The Bitter Pill

15 Oct, '11

The BICI‘s report is to be released soon and just as Professor Bassiouni believes, it will be contentious and both sides of the divide will have issues with it. However, if the report itself and its recommendations are not handled properly, the divide we have been experiencing since March 17th will transform instantly into an uncrossable schism.

As a country, though, we simply cannot afford not to take the report at face value and use it positively as a catalyst to rebuild this fractious society. There is simply no reason not to. The people tasked with the report are internationally recognised human rights defenders and each have a credible history in the field. They have nothing to gain from the report, but a solid reputation to lose if it is in fact found that the report is a cover-up of serious violations.

I readily lend my voice of confidence to the BICI, especially after I’ve heard the interview linked above with its president.

Let’s hope this bitter pill does wake us all up, yank us out of our unreasonably intrenched positions and force us to think of Bahrain and its future generations rather than the continued selfish and myopic positions so far taken in this very ill society. Let us also hope that the country’s leadership will have the required courage to enact its recommendations transparently and deal with all those who abused their powers through the very difficult times we have lived through without any thought given to sect or tribal affiliations, release those unfairly imprisoned and fairly compensate all those who have been wronged.

This is the time to demonstrate real leadership, half measures by them just won’t do.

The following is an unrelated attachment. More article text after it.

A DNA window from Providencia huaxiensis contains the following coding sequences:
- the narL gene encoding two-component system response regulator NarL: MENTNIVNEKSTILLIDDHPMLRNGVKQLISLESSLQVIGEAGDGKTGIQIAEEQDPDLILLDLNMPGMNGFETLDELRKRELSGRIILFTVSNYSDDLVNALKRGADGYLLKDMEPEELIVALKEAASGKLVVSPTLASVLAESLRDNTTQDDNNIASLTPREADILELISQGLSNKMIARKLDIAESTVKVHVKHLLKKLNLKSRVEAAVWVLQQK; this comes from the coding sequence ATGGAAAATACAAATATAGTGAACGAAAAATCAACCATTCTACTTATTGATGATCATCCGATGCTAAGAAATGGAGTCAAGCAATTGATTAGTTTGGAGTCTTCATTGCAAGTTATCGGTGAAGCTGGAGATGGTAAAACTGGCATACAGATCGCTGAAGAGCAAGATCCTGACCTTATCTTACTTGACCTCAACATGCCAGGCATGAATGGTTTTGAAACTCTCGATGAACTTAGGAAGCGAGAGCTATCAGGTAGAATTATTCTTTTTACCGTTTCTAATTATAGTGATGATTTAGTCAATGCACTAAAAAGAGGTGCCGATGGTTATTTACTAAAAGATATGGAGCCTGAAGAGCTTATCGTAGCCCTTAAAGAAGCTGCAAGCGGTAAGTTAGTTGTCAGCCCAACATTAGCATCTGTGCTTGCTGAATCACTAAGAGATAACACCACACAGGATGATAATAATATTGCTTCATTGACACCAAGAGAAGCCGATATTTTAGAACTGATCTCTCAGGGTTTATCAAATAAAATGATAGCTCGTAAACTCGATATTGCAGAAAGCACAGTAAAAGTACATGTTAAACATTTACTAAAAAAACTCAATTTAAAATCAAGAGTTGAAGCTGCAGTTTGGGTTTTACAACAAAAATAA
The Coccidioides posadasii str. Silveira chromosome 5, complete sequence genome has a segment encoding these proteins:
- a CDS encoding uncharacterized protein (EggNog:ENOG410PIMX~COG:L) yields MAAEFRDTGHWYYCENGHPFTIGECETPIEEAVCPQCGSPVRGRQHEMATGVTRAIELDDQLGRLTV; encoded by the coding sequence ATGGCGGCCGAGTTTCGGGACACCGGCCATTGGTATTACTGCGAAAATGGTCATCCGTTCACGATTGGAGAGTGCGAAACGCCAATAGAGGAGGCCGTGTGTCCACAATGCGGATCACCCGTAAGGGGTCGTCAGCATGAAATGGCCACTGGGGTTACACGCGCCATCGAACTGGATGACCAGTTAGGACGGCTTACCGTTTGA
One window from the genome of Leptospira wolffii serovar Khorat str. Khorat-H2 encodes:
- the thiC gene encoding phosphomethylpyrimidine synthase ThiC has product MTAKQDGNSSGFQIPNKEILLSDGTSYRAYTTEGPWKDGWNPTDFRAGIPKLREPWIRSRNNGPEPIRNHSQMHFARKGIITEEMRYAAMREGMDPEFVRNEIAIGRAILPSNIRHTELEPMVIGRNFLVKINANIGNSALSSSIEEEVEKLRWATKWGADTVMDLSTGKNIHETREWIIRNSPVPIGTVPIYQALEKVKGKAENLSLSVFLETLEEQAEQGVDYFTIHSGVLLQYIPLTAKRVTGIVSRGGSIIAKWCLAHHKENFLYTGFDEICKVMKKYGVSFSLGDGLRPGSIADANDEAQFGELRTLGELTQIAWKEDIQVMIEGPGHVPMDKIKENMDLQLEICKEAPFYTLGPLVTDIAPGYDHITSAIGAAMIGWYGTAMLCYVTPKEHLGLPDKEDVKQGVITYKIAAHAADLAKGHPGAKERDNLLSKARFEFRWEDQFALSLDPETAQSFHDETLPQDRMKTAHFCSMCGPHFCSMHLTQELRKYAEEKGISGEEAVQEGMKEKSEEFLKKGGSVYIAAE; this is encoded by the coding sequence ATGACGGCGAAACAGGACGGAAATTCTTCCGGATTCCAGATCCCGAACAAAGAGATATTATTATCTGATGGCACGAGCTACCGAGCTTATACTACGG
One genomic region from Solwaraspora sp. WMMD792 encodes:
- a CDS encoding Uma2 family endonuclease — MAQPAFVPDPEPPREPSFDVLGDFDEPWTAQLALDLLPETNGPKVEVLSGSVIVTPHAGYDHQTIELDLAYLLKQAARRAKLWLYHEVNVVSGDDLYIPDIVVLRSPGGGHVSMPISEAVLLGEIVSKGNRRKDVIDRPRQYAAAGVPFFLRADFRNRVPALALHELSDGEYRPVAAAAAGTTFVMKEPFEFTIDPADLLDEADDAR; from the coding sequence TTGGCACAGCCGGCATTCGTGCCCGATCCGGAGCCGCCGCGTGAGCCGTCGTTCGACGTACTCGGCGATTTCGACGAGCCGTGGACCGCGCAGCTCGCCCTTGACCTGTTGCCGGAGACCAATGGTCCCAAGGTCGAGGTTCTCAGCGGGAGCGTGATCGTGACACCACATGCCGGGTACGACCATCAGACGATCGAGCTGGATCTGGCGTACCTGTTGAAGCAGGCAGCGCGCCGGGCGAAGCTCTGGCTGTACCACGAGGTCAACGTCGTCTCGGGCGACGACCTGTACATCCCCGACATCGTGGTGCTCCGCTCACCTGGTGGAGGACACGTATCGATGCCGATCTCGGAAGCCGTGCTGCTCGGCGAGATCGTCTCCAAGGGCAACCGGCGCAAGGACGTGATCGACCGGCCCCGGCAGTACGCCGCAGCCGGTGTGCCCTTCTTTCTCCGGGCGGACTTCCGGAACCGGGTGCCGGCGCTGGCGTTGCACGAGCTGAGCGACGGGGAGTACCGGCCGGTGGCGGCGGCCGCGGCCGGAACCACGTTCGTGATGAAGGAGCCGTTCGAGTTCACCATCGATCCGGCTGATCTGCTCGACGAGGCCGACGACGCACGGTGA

The alternative is nothing less than continued strife and perpetual mutual accusations which will accelerate the annihilation of this country and all within it.

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Comments (6)

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  1. Mike Diboll says:

    The BICI cannot go far enough and the only thing that can heal Bahrain in the way Mahmood suggests would be an internationally supervised Truth and Reconciliation Committee.

    As you probably know, I’ve submitted substantial evidence to the BICI regarding the events of 13th March at the UoB. Do I have confidence in it? Absolutely, in terms of its terms of reference. But it’s terms of reference, and the nature of the Commission’s commission that is problematic. Not in a way that in any way impinges on the integrity of Professor Bassiouni et al which is and I’m sure will remain impeccable.

    The issue with its commission is that the BICI was set up in such a away as to (a) checkmate hardline the tendencies within the Khalifa family and their supporters (b) consolidate Hamad Khalifa’s reputation as a reformer and give him a legal cushion, should he ever need it.

    As such I think the BICI will indeed give the regime some very bitter pills to swallow indeed, and will expose some serious wrongdoing, and hopefully pave the way for the prosecution of offenders and reform of unjust practices.

    But as I said, BICI cannot go far enough, and what’s needed to heal the nation is an internationally supervised Truth and Reconciliation Commission.